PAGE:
Before starting this project, make a small investment and buy a "battery maintenance and compute memory keeper". It costs anywhere between $8-$12. You can get them at any local auto part stores.
One end has a plug to attach a 9-volt battery to; the other end has a plug that fits into the cigarette lighter outlet.
I've included a photo of one particular type- there are others, this style will suffice- effective and inexpensive.
After attaching a fresh 9-volt battery to the battery terminal end of this device, plug the other end into the cigarette lighter outlet.
The purpose of this device is to maintain voltage continuity to the car's computer- namely, the Engine Control Module [ECM]; clock and radio's pre-set memory since you will have to disconnect one of the car's battery cable.
NOTE: Please remove any jewelery before working on the car's electrical system or its components to avoid any electrical shorts, shocks, or burns.
1.) Remove the negative battery cable from the battery terminal with a wrench or socket and ratchet. CAUTION:
Please use safety glasses and gloves for this procedure...and NEVER
allow metal objects, like the tools you are using, to touch both battery terminals at the same time.
Please wrap the negative battery connector with a shop towel to prevent accidental connection while you work on removing the alternator.
2.) In this step, you only want to loosen the serpentine belt tension bolt from the bracket located on the top of the alternator with a socket and ratchet. Loosen the alternator pivot bolt located on the side of the alternator and then loosen the bottom locking bolt located on the bottom of the alternator. DO NOT REMOVE ANY OF THE BOLTS IN THIS PROCEDURE.
3.) Push the alternator downward. This makes the alternator pivot on the pivot bolt and releases tension on the serpentine belt. Lift the belt off the pulley on the alternator.
4.) Disconnect the wring harness connected to the alternator by pushing in on the locking tab and then by pulling upward on the harness. Remove the bolt that holds the harness clip to the alternator with a socket and ratchet.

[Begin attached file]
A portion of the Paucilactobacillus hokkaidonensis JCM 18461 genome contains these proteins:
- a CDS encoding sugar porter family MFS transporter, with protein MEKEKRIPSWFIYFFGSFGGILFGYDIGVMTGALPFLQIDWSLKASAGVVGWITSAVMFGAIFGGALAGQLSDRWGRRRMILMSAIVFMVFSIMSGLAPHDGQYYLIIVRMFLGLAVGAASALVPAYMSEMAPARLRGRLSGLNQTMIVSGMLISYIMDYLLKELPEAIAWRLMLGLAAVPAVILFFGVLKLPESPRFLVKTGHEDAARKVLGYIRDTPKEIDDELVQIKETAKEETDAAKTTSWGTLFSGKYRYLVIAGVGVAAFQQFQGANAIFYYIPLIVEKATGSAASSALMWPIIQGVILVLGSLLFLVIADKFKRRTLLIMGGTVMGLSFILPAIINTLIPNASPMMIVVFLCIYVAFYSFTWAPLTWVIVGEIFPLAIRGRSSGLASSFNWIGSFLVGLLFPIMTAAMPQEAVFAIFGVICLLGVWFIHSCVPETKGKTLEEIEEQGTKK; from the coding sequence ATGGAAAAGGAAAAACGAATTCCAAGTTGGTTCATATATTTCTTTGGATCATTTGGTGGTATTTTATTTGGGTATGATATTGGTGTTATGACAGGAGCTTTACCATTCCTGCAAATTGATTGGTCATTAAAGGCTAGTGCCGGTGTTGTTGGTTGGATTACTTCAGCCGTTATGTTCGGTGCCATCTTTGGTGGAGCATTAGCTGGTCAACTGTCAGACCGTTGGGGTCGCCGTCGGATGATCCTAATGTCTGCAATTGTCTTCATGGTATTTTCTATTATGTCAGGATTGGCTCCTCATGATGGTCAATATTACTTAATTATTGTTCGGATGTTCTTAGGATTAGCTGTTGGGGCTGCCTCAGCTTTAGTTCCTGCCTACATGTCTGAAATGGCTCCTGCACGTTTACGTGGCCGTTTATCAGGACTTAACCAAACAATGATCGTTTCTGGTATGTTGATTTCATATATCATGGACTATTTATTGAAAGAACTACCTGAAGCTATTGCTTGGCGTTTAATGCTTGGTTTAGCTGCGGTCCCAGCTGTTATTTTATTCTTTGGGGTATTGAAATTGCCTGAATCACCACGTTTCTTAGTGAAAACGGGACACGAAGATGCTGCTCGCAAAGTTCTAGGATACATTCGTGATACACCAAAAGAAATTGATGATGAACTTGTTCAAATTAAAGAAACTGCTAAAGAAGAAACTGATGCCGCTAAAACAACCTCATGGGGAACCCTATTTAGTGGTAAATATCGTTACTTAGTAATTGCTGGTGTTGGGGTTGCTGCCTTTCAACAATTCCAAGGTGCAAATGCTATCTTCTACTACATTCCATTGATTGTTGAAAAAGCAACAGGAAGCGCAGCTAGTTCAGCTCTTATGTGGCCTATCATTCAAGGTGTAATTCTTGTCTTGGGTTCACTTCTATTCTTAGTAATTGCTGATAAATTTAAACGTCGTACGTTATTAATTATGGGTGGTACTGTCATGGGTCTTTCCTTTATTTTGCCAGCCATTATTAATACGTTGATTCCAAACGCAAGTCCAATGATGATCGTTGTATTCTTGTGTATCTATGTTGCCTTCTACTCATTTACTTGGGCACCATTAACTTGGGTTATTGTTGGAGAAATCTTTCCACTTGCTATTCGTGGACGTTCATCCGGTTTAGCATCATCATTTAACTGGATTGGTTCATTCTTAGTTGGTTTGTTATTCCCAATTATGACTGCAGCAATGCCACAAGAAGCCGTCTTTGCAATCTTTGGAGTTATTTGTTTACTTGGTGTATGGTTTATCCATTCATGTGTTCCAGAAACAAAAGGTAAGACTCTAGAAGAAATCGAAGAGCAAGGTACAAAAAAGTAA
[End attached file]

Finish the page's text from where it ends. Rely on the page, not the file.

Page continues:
5.) Now you can remove the tension bolt, alternator pivot bolt and the lower locking bolt and pull the alternator out of the engine bay.
6.) Place the new alternator in the engine bay and thread the tension bolt, pivot bolt and lower locking bolt in with your fingers. DO NOT TIGHTEN THEM DOWN.
7.) Reconnect the wiring harness to the new alternator and secure the harness with the bolt you previously removed in step 4.
8.) Place the serpentine belt back onto the alternator pulley. Make sure the belt lines up with the rest of the engine's pulleys and are seated properly.
9.) Place a crowbar between the casing of he alternator and the mounting bracket and force the alternator upward to create tension in the serpentine belt.
10.) Place a crowbar between the casing of he alternator and the mounting bracket; with firm and equal pressure, pry the alternator upward to create tension on the serpentine belt.
11.) Tighten the tension bolt [32 ft. lbs.] with a torque wrench while mainlining tension on the belt.
12.) Tighten the pivot bolt [32 ft. lbs.] and the lower locking bolt [32 ft. lbs.] with a torque wrench.
13.) Make sure the alternator belt is not too tight. There should be about a 1/2 centimeter of deflection when pressure is put on it from the side.
14.) Reconnect the negative battery cable to the battery terminal.
15.) Before starting your vehicle up, take a voltage reading across the two battery terminals; you want to make sure the battery is fully charged (12+Vdc). If not, place the battery on a charger for about an hour.
16.) Check for a fully charged battery by taking another voltage reading. You should have a reading anywhere between 12.4Vdc or 12.7 Vdc.
17.) Perform a load test using a load tester- take another voltage test- if the battery cannot hold the charge or the load tester read-out tells you the battery is poor; replace the battery. If you don't you can push the new alternator to run too long and you can end up burning it out.
18.) Start the motor, and check for abnormal noises. If there is any slipping or whining noise coming from the belt, it is too loose. STOP THE ENGINE and then re-tighten the belt.